Quantum Physics in the Body: Energy

1. Mar 18, 2009

TJDF

1. The problem statement, all variables and given/known data

A pulsed dye laser emits light of wavelength 576 nm in pulses of 456 µs duration. This light is absorbed by the hemoglobin in the blood and can therefore be used to remove vascular lesions, such as certain blemishes and birthmarks. To get an estimate for the power required for this laser surgery, assume that blood has the same specific heat capacity (4190 J/(kg·K)) and heat of vaporisation (2.256×106 J/kg) as water. Suppose that each pulse must remove 2.5 µg of blood by evaporating it, starting at 33 °C.
a) How much energy must the pulse deliver to the blemish?
b) What must be the power output of the laser?
c) How many photons does each pulse deliver?

2. Relevant equations

Q = m*c*delta(t)
f = c/wavelength
E = h*f

3. The attempt at a solution

I don't even know how to start this... but I'd really appreciate the help, especially an answer to part a.

2. Mar 18, 2009

TJDF

Okay... I'm starting to make some progress, but I keep getting stuck in my ideas...

Energy to Vaporize = Q = m*l = (2.5e-9 kg)(2.256×106 J/kg) = 5.64e-03 J...
so...
Q = m*c*delta(t) ; delta(t) = Q/(m*c) = 5.64e-03 J/[(2.5e-9 kg)x(4190 J/(kg·K))]
delta(t) = 538.42 K

but... I don't understand.... This means there's a difference...
33°C = 306.15 K, so there's a difference of 232.275 K.

What can I do with this?

3. Mar 18, 2009

Feldoh

Your thermal energy for vaporizing blood is correct. But you start out at 33°C and blood might not undergo a phase transition then, right? You might have to add additional heat to get the temperature high enough to reach the temperature at which blood transitions from a liquid to a gas.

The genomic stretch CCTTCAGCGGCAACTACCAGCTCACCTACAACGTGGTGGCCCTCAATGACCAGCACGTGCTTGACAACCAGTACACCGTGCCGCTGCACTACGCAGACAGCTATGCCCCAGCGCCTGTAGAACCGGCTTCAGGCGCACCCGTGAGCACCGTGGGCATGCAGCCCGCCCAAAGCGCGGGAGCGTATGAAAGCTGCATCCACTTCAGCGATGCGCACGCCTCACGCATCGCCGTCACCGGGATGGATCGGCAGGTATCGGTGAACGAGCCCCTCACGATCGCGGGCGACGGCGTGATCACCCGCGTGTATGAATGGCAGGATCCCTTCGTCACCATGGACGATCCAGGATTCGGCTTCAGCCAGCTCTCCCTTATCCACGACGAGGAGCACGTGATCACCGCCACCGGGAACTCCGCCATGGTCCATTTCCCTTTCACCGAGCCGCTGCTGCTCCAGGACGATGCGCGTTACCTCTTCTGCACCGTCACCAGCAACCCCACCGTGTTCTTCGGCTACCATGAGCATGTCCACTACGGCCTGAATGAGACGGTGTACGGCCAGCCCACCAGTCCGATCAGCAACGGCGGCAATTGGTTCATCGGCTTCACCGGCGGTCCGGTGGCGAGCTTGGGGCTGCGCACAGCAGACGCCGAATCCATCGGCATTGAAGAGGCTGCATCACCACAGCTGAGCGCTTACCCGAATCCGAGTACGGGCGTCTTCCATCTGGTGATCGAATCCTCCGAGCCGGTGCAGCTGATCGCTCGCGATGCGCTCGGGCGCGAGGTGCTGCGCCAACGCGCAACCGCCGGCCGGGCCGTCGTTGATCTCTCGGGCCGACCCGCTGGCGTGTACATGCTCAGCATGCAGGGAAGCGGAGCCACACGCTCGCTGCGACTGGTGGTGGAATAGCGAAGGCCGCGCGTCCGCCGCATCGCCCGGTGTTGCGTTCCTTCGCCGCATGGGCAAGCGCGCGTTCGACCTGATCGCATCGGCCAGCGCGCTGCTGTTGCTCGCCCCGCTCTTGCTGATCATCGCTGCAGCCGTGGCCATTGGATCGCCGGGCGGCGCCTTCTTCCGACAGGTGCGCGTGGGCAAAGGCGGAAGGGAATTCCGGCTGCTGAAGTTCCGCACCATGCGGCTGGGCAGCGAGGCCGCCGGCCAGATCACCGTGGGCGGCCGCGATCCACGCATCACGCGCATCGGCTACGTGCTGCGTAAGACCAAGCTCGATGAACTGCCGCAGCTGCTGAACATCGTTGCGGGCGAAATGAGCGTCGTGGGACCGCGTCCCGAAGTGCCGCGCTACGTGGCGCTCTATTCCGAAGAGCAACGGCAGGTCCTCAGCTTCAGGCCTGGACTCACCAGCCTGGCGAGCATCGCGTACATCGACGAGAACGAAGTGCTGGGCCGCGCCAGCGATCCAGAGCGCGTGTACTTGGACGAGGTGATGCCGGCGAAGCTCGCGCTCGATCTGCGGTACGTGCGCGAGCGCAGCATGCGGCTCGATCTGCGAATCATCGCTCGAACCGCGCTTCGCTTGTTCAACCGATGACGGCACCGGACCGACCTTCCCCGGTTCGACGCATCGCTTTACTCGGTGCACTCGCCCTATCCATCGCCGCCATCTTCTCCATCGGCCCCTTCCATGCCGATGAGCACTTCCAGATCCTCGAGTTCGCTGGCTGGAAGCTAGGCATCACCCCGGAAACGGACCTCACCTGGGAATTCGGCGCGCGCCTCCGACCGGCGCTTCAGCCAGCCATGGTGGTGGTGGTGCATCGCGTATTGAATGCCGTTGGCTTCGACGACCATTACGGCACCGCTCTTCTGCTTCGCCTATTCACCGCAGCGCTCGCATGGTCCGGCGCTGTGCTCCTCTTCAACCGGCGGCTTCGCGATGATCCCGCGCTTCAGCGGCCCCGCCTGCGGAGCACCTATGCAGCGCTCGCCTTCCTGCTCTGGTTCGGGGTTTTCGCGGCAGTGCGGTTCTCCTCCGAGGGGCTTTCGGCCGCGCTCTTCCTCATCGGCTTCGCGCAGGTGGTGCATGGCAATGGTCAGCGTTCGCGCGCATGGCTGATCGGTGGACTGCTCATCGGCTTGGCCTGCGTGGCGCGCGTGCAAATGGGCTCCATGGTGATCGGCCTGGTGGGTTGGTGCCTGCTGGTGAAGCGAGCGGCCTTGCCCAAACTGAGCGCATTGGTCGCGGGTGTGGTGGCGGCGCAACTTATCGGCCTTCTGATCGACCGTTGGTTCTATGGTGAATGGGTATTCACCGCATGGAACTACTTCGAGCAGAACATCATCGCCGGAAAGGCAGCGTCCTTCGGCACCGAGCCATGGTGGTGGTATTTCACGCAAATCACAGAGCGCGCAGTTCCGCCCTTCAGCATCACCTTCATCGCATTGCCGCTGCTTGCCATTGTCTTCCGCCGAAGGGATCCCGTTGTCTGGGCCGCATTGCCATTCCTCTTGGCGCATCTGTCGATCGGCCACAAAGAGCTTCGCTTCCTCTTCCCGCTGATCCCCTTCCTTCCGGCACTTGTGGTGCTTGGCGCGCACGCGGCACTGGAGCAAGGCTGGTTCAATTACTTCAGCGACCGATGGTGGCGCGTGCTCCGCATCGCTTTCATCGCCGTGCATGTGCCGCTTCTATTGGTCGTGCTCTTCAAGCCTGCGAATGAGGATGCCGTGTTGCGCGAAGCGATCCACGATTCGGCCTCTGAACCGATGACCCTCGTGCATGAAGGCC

It looks like you attempted to find the temperature at which blood transitions from a liquid to a gas. My guess is is that you're supposed to use the boiling point of water.

4. Mar 18, 2009

TJDF

Ah, that's very interesting!
I never though of using that 100°C boiling point.
so, with that...
Energy to Vaporize = Q = m*l = (2.5e-9 kg)(2.256×106 J/kg) = 5.64e-03 J
and
Q = m*c*delta(t) = (2.5e-9 kg)(4190 J/(kg·K))(67K) = 7.01825e-4 J

adding these two values... Q1 +Q2 = 6.341825e-3 J, which makes sense...

now,
b) What must be the power output of the laser?
c) How many photons does each pulse deliver?

ideas there?

5. Mar 18, 2009

Feldoh

Well how do we define power?

6. Mar 18, 2009

TJDF

Okay, I figured out b...

I thought, since a J/s is a W...

Then the energy, (6.341825e-3 J)/0.000456s = 13.9076 W....

so far, so good.... now, c.

7. Mar 18, 2009

TJDF

I figured out c too!!!
Thank you so much for your help!!

8. Mar 18, 2009

Feldoh

Looks right so far.

EDIT: Nice, good job.